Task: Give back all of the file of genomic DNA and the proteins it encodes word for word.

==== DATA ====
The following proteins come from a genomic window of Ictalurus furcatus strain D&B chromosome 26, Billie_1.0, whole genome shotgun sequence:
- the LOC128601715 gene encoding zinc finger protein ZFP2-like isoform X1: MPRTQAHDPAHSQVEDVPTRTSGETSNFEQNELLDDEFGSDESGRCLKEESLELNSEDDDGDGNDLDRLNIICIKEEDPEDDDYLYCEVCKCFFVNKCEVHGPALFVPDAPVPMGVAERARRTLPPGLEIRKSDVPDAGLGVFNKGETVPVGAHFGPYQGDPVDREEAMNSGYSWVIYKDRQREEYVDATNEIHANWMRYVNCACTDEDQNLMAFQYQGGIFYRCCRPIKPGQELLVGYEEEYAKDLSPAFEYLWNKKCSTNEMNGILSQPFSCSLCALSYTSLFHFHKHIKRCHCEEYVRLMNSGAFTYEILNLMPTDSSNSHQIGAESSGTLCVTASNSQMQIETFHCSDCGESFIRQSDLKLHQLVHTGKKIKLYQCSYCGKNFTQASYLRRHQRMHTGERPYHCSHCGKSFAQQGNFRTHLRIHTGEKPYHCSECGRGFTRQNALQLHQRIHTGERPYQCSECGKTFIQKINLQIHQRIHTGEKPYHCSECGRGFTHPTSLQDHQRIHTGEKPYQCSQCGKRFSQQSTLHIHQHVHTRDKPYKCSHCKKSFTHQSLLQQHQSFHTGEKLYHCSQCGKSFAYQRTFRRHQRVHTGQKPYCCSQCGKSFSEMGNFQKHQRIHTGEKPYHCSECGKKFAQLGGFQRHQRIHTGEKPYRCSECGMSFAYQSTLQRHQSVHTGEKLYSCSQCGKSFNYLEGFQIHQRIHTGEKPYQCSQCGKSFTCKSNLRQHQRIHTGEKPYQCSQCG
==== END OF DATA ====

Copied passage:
The following proteins come from a genomic window of Ictalurus furcatus strain D&B chromosome 26, Billie_1.0, whole genome shotgun sequence:
- the LOC128601715 gene encoding zinc finger protein ZFP2-like isoform X1: MPRTQAHDPAHSQVEDVPTRTSGETSNFEQNELLDDEFGSDESGRCLKEESLELNSEDDDGDGNDLDRLNIICIKEEDPEDDDYLYCEVCKCFFVNKCEVHGPALFVPDAPVPMGVAERARRTLPPGLEIRKSDVPDAGLGVFNKGETVPVGAHFGPYQGDPVDREEAMNSGYSWVIYKDRQREEYVDATNEIHANWMRYVNCACTDEDQNLMAFQYQGGIFYRCCRPIKPGQELLVGYEEEYAKDLSPAFEYLWNKKCSTNEMNGILSQPFSCSLCALSYTSLFHFHKHIKRCHCEEYVRLMNSGAFTYEILNLMPTDSSNSHQIGAESSGTLCVTASNSQMQIETFHCSDCGESFIRQSDLKLHQLVHTGKKIKLYQCSYCGKNFTQASYLRRHQRMHTGERPYHCSHCGKSFAQQGNFRTHLRIHTGEKPYHCSECGRGFTRQNALQLHQRIHTGERPYQCSECGKTFIQKINLQIHQRIHTGEKPYHCSECGRGFTHPTSLQDHQRIHTGEKPYQCSQCGKRFSQQSTLHIHQHVHTRDKPYKCSHCKKSFTHQSLLQQHQSFHTGEKLYHCSQCGKSFAYQRTFRRHQRVHTGQKPYCCSQCGKSFSEMGNFQKHQRIHTGEKPYHCSECGKKFAQLGGFQRHQRIHTGEKPYRCSECGMSFAYQSTLQRHQSVHTGEKLYSCSQCGKSFNYLEGFQIHQRIHTGEKPYQCSQCGKSFTCKSNLRQHQRIHTGEKPYQCSQCG